Wake County has more than one million residents, and that number grows by an estimated 64 people per day. With them comes congestion. The Wake County Transit Plan gives our residents, as well as visitors, another way to get around our vibrant community without spending time sitting in traffic.
The Wake County Transit Plan includes four “Big Moves.” They encompass the goals of the plan to:
- Connect the region;
- Connect all Wake County communities;
- Create frequent, reliable urban mobility; and
- Enhance access to transit.
In order to make these moves possible, the plan includes the following steps:
- Expand existing frequent bus service from 17 to 83 miles, with service at least every 15 minutes;
- Improve links between colleges and universities, employment centers, medical facilities, dense residential areas, RDU Airport and downtowns; and
- Operate routes every 30-60 minutes to provide more coverage across the county.
Implement Bus Rapid Transit (BRT)
BRT involves building dedicated bus lanes on local roads, so bus operators can bypass traffic and keep their routes on schedule. To implement BRT for the first time in Wake County, the plan will construct approximately 20 miles of BRT-related infrastructure improvements.
Four initial BRT corridors have been identified including New Bern Avenue between Raleigh Boulevard and WakeMed; Capital Boulevard between Peace Street and the Wake Forest Road intersection; South Wilmington Street towards Garner; and Western Boulevard between Raleigh and Cary.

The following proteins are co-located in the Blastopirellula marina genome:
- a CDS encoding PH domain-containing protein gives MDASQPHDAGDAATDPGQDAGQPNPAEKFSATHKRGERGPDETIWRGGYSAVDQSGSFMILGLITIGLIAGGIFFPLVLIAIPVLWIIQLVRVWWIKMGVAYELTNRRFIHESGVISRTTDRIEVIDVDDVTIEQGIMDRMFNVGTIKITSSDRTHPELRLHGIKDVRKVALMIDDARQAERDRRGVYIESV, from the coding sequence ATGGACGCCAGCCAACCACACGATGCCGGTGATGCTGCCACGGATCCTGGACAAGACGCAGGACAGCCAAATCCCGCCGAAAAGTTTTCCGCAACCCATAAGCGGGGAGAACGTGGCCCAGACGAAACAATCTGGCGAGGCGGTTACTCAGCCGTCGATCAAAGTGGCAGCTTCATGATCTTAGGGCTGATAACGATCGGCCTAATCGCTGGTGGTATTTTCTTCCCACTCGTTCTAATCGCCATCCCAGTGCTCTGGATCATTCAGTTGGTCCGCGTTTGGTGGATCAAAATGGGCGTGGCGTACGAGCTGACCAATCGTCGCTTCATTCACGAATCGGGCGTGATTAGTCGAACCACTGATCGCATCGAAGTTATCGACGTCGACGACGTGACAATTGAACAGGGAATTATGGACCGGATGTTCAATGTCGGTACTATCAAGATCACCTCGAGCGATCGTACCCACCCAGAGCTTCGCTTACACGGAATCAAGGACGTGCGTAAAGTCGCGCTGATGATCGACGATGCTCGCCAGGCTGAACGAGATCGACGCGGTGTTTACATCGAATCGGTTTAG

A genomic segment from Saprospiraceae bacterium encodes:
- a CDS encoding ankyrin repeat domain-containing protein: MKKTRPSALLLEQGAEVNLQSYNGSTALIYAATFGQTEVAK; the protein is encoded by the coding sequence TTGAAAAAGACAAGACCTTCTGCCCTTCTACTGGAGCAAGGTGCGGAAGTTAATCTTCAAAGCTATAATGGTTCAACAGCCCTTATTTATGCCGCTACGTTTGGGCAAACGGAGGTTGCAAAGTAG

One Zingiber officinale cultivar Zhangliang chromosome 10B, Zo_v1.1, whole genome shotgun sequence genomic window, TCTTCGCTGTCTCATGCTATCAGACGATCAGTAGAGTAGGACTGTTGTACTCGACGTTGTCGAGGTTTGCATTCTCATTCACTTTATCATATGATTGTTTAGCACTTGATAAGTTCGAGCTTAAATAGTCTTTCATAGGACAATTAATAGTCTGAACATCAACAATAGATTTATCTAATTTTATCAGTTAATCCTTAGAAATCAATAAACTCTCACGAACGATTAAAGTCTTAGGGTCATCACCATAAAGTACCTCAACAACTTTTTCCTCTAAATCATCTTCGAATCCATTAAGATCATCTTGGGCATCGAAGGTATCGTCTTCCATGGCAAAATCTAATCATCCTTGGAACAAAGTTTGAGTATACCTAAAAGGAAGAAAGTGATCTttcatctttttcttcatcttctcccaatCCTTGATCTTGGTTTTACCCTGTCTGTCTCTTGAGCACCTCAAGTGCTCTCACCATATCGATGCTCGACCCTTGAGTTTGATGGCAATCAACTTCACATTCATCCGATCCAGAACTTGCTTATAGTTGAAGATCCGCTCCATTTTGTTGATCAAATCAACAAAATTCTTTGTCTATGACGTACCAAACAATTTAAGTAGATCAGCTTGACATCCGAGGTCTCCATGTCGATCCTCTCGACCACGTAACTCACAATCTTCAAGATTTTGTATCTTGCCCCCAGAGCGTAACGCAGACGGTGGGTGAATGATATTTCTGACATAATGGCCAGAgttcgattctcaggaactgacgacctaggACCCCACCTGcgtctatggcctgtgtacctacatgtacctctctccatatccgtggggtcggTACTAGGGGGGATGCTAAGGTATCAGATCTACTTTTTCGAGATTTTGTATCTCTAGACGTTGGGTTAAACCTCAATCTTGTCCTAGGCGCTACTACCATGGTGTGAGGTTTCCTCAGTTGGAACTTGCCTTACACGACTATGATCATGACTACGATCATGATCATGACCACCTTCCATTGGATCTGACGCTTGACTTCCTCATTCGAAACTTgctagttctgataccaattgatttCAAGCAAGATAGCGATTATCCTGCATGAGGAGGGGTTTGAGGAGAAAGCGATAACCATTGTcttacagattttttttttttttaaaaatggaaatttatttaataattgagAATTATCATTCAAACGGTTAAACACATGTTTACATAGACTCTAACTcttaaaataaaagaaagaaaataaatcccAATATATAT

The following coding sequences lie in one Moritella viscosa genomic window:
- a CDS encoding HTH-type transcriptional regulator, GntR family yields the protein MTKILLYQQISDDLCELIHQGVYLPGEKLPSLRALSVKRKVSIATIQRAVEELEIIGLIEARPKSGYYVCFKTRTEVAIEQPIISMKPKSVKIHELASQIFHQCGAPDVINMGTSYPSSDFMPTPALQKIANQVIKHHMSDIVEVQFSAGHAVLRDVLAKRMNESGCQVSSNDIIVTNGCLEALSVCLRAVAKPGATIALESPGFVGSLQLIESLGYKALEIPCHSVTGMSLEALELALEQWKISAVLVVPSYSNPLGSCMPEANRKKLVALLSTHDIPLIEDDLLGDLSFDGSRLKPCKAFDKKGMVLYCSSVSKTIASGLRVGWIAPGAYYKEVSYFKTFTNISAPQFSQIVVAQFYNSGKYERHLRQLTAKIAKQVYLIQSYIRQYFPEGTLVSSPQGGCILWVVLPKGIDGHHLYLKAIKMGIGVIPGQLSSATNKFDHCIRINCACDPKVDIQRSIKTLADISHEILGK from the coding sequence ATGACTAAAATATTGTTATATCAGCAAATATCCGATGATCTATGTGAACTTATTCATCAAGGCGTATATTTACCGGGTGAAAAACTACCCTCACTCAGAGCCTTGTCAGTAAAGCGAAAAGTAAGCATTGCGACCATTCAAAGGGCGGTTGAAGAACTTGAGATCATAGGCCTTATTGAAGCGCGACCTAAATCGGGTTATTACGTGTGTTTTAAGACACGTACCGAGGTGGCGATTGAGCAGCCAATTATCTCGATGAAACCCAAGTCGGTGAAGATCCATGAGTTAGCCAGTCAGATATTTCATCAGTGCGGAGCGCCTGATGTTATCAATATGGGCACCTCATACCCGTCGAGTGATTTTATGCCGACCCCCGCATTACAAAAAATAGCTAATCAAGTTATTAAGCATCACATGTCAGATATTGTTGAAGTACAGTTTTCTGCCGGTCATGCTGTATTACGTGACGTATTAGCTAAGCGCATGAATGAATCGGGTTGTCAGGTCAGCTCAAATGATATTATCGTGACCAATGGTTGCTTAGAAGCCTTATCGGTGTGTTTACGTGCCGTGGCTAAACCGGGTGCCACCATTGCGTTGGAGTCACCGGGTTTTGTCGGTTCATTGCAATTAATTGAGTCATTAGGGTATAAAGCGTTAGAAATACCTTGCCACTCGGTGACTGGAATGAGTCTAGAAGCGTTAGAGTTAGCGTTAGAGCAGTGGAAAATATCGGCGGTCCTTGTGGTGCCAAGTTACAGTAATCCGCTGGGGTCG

Along these corridors, buses would have priority treatment at traffic signals, BRT stops will feature raised platforms, making it easier for passengers with wheelchairs, strollers or bicycles to board the bus.
- 37 miles of CRT would be in place from Garner to downtown Raleigh, N.C. State University, Cary, Morrisville and the Research Triangle Park continuing to Durham;
- Up to eight trips would run in each direction during peak hours;
- One to two trips would run each way during midday and evening hours; and
- Will leverage the bus network to connect riders with key destinations like RDU Airport.
Funding Local Service
In addition to the above improvements and projects, the Wake County Transit Plan also helps open the door for developing and expanding transit services within local communities in the county who currently do not provide transit services.
- Provide matching funds to municipalities that choose to develop and operate local bus service.
Rural On-Demand Service
Many Wake County residents are dependent on rural, on-demand transit services for travel to and from medical appointments, grocery stores and other necessary destinations. The Wake County Transit Plan will build upon this vital community service.
- Expand funding to the current Transportation and Rural Access (TRACS) demand-response system that serves the elderly and disabled throughout the county.
What is the estimated cost of the plan, and how will we pay for it?
It will cost about $2.3 billion to build and operate the elements of this plan over the first 10 years.
The transit plan is designed to be funded through a combination of local, state and federal dollars, as well as farebox revenue. The main funding source for the transit plan is the local half-cent sales tax, which will be placed on the November 8, 2016, ballot. Local funding would also include increased vehicle registration fees.
(To view the plan or brochures, you will need Acrobat Reader, available here.)